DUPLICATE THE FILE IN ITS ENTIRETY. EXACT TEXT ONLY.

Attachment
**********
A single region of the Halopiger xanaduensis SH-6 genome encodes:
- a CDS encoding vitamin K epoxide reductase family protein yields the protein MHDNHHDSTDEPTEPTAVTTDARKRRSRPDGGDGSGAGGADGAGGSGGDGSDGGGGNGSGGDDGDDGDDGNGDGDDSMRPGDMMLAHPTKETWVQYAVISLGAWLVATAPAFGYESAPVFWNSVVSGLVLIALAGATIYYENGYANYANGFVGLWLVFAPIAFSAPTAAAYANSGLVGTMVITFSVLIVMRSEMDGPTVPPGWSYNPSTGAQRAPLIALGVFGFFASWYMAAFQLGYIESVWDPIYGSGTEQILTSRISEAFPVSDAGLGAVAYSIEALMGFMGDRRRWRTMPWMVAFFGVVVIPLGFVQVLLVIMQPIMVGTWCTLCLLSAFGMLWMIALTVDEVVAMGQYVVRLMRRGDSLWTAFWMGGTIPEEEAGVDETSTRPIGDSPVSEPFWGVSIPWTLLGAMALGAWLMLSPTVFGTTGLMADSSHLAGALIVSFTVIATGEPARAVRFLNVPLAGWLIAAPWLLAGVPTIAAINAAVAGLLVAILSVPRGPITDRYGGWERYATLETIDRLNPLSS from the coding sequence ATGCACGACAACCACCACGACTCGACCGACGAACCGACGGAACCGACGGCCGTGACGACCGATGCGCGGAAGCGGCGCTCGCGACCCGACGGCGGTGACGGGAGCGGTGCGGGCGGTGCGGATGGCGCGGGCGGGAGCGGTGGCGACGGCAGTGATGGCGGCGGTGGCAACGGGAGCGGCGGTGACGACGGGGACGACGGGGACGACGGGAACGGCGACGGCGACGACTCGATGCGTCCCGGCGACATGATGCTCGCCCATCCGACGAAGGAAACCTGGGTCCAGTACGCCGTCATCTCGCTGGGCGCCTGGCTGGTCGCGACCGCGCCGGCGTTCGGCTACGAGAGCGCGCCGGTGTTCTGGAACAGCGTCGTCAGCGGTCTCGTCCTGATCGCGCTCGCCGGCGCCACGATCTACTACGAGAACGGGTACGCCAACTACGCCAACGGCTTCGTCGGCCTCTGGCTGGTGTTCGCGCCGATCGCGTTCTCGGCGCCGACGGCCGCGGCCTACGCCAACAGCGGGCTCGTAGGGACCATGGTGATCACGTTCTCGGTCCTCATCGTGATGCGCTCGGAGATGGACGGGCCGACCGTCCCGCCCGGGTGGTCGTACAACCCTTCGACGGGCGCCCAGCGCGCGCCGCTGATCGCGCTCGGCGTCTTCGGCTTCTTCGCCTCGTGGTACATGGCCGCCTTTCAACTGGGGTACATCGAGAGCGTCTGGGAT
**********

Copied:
A single region of the Halopiger xanaduensis SH-6 genome encodes:
- a CDS encoding vitamin K epoxide reductase family protein yields the protein MHDNHHDSTDEPTEPTAVTTDARKRRSRPDGGDGSGAGGADGAGGSGGDGSDGGGGNGSGGDDGDDGDDGNGDGDDSMRPGDMMLAHPTKETWVQYAVISLGAWLVATAPAFGYESAPVFWNSVVSGLVLIALAGATIYYENGYANYANGFVGLWLVFAPIAFSAPTAAAYANSGLVGTMVITFSVLIVMRSEMDGPTVPPGWSYNPSTGAQRAPLIALGVFGFFASWYMAAFQLGYIESVWDPIYGSGTEQILTSRISEAFPVSDAGLGAVAYSIEALMGFMGDRRRWRTMPWMVAFFGVVVIPLGFVQVLLVIMQPIMVGTWCTLCLLSAFGMLWMIALTVDEVVAMGQYVVRLMRRGDSLWTAFWMGGTIPEEEAGVDETSTRPIGDSPVSEPFWGVSIPWTLLGAMALGAWLMLSPTVFGTTGLMADSSHLAGALIVSFTVIATGEPARAVRFLNVPLAGWLIAAPWLLAGVPTIAAINAAVAGLLVAILSVPRGPITDRYGGWERYATLETIDRLNPLSS from the coding sequence ATGCACGACAACCACCACGACTCGACCGACGAACCGACGGAACCGACGGCCGTGACGACCGATGCGCGGAAGCGGCGCTCGCGACCCGACGGCGGTGACGGGAGCGGTGCGGGCGGTGCGGATGGCGCGGGCGGGAGCGGTGGCGACGGCAGTGATGGCGGCGGTGGCAACGGGAGCGGCGGTGACGACGGGGACGACGGGGACGACGGGAACGGCGACGGCGACGACTCGATGCGTCCCGGCGACATGATGCTCGCCCATCCGACGAAGGAAACCTGGGTCCAGTACGCCGTCATCTCGCTGGGCGCCTGGCTGGTCGCGACCGCGCCGGCGTTCGGCTACGAGAGCGCGCCGGTGTTCTGGAACAGCGTCGTCAGCGGTCTCGTCCTGATCGCGCTCGCCGGCGCCACGATCTACTACGAGAACGGGTACGCCAACTACGCCAACGGCTTCGTCGGCCTCTGGCTGGTGTTCGCGCCGATCGCGTTCTCGGCGCCGACGGCCGCGGCCTACGCCAACAGCGGGCTCGTAGGGACCATGGTGATCACGTTCTCGGTCCTCATCGTGATGCGCTCGGAGATGGACGGGCCGACCGTCCCGCCCGGGTGGTCGTACAACCCTTCGACGGGCGCCCAGCGCGCGCCGCTGATCGCGCTCGGCGTCTTCGGCTTCTTCGCCTCGTGGTACATGGCCGCCTTTCAACTGGGGTACATCGAGAGCGTCTGGGAT